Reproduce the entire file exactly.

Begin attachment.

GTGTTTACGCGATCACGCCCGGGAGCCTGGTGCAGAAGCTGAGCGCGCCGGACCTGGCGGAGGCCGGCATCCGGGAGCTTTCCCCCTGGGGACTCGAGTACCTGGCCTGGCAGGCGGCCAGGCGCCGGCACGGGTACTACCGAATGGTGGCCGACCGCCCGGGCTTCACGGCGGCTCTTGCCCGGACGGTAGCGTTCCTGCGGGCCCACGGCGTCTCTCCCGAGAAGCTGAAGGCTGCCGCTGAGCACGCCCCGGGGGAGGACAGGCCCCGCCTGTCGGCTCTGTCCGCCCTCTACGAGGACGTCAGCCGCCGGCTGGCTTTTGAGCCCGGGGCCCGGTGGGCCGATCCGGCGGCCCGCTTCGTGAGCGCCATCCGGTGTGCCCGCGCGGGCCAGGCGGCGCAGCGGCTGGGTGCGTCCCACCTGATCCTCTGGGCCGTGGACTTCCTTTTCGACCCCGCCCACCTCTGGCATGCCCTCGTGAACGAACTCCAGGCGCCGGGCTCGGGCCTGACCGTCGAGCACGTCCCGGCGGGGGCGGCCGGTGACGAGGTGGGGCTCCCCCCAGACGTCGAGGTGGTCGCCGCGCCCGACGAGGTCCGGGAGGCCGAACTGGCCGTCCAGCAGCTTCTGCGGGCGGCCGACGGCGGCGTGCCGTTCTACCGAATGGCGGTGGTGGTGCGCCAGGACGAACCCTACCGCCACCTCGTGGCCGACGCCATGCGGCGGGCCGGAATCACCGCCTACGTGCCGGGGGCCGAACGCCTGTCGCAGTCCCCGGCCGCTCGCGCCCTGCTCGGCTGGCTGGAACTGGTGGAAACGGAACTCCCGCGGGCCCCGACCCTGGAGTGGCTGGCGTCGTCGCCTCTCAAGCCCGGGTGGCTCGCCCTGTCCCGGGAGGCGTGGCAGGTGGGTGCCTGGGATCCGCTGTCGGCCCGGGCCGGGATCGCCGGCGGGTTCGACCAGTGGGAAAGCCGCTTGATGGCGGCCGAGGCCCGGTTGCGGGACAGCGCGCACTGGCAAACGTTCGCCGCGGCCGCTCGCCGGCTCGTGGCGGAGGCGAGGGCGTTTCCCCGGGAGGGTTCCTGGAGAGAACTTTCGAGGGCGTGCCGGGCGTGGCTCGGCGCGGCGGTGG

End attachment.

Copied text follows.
GTGTTTACGCGATCACGCCCGGGAGCCTGGTGCAGAAGCTGAGCGCGCCGGACCTGGCGGAGGCCGGCATCCGGGAGCTTTCCCCCTGGGGACTCGAGTACCTGGCCTGGCAGGCGGCCAGGCGCCGGCACGGGTACTACCGAATGGTGGCCGACCGCCCGGGCTTCACGGCGGCTCTTGCCCGGACGGTAGCGTTCCTGCGGGCCCACGGCGTCTCTCCCGAGAAGCTGAAGGCTGCCGCTGAGCACGCCCCGGGGGAGGACAGGCCCCGCCTGTCGGCTCTGTCCGCCCTCTACGAGGACGTCAGCCGCCGGCTGGCTTTTGAGCCCGGGGCCCGGTGGGCCGATCCGGCGGCCCGCTTCGTGAGCGCCATCCGGTGTGCCCGCGCGGGCCAGGCGGCGCAGCGGCTGGGTGCGTCCCACCTGATCCTCTGGGCCGTGGACTTCCTTTTCGACCCCGCCCACCTCTGGCATGCCCTCGTGAACGAACTCCAGGCGCCGGGCTCGGGCCTGACCGTCGAGCACGTCCCGGCGGGGGCGGCCGGTGACGAGGTGGGGCTCCCCCCAGACGTCGAGGTGGTCGCCGCGCCCGACGAGGTCCGGGAGGCCGAACTGGCCGTCCAGCAGCTTCTGCGGGCGGCCGACGGCGGCGTGCCGTTCTACCGAATGGCGGTGGTGGTGCGCCAGGACGAACCCTACCGCCACCTCGTGGCCGACGCCATGCGGCGGGCCGGAATCACCGCCTACGTGCCGGGGGCCGAACGCCTGTCGCAGTCCCCGGCCGCTCGCGCCCTGCTCGGCTGGCTGGAACTGGTGGAAACGGAACTCCCGCGGGCCCCGACCCTGGAGTGGCTGGCGTCGTCGCCTCTCAAGCCCGGGTGGCTCGCCCTGTCCCGGGAGGCGTGGCAGGTGGGTGCCTGGGATCCGCTGTCGGCCCGGGCCGGGATCGCCGGCGGGTTCGACCAGTGGGAAAGCCGCTTGATGGCGGCCGAGGCCCGGTTGCGGGACAGCGCGCACTGGCAAACGTTCGCCGCGGCCGCTCGCCGGCTCGTGGCGGAGGCGAGGGCGTTTCCCCGGGAGGGTTCCTGGAGAGAACTTTCGAGGGCGTGCCGGGCGTGGCTCGGCGCGGCGGTGG